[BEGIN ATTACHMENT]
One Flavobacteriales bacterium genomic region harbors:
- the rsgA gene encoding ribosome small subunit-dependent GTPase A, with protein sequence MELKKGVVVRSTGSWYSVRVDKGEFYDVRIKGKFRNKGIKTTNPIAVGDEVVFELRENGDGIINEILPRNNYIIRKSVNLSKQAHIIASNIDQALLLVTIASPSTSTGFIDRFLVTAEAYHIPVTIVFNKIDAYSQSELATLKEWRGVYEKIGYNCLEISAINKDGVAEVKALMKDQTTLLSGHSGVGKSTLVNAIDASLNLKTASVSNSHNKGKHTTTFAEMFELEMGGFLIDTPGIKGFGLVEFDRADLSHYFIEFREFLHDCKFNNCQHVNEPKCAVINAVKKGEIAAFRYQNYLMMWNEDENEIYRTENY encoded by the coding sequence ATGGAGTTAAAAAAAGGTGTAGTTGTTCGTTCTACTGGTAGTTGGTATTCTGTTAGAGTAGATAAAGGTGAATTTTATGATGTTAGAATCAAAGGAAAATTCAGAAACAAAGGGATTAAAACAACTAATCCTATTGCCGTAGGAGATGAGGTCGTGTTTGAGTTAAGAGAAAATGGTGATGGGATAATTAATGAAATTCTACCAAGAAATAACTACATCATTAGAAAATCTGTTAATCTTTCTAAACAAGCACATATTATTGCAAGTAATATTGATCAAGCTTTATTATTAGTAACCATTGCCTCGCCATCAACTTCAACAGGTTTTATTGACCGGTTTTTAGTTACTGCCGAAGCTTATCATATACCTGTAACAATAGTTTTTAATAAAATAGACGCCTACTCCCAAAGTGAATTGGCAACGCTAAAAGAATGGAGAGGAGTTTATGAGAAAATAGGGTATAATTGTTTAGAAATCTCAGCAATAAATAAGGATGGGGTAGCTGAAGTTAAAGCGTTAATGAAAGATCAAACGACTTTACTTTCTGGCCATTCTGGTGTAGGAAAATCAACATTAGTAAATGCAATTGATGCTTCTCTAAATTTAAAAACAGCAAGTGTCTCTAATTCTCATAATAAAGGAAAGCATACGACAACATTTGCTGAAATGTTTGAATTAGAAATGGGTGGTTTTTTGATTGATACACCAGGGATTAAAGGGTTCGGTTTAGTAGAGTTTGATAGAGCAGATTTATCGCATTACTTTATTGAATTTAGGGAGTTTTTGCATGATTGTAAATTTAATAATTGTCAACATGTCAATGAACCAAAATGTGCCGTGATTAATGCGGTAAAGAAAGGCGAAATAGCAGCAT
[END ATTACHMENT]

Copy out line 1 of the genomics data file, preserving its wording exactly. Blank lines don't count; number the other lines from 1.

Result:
One Flavobacteriales bacterium genomic region harbors: